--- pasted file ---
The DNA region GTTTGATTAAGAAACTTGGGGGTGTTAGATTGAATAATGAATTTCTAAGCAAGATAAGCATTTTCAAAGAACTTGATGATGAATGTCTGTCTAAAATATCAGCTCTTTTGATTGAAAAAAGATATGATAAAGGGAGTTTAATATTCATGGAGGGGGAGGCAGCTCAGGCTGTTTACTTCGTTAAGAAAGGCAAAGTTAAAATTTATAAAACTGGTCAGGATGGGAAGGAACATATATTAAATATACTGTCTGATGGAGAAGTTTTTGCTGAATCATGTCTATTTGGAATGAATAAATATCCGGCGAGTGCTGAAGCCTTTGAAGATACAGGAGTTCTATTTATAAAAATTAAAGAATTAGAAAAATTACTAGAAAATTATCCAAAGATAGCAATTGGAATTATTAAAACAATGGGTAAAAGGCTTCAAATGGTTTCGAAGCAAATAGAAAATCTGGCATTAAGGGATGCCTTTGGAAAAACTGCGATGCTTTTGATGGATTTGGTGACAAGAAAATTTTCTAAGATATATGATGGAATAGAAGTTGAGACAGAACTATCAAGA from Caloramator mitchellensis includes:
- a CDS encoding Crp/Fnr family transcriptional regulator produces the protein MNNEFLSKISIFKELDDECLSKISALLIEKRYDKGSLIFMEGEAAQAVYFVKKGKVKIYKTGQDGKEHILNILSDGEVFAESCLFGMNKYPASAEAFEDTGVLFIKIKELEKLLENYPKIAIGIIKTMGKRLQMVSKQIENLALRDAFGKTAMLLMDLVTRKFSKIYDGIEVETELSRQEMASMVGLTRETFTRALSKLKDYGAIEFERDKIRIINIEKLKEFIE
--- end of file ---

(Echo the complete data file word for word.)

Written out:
The DNA region GTTTGATTAAGAAACTTGGGGGTGTTAGATTGAATAATGAATTTCTAAGCAAGATAAGCATTTTCAAAGAACTTGATGATGAATGTCTGTCTAAAATATCAGCTCTTTTGATTGAAAAAAGATATGATAAAGGGAGTTTAATATTCATGGAGGGGGAGGCAGCTCAGGCTGTTTACTTCGTTAAGAAAGGCAAAGTTAAAATTTATAAAACTGGTCAGGATGGGAAGGAACATATATTAAATATACTGTCTGATGGAGAAGTTTTTGCTGAATCATGTCTATTTGGAATGAATAAATATCCGGCGAGTGCTGAAGCCTTTGAAGATACAGGAGTTCTATTTATAAAAATTAAAGAATTAGAAAAATTACTAGAAAATTATCCAAAGATAGCAATTGGAATTATTAAAACAATGGGTAAAAGGCTTCAAATGGTTTCGAAGCAAATAGAAAATCTGGCATTAAGGGATGCCTTTGGAAAAACTGCGATGCTTTTGATGGATTTGGTGACAAGAAAATTTTCTAAGATATATGATGGAATAGAAGTTGAGACAGAACTATCAAGA from Caloramator mitchellensis includes:
- a CDS encoding Crp/Fnr family transcriptional regulator produces the protein MNNEFLSKISIFKELDDECLSKISALLIEKRYDKGSLIFMEGEAAQAVYFVKKGKVKIYKTGQDGKEHILNILSDGEVFAESCLFGMNKYPASAEAFEDTGVLFIKIKELEKLLENYPKIAIGIIKTMGKRLQMVSKQIENLALRDAFGKTAMLLMDLVTRKFSKIYDGIEVETELSRQEMASMVGLTRETFTRALSKLKDYGAIEFERDKIRIINIEKLKEFIE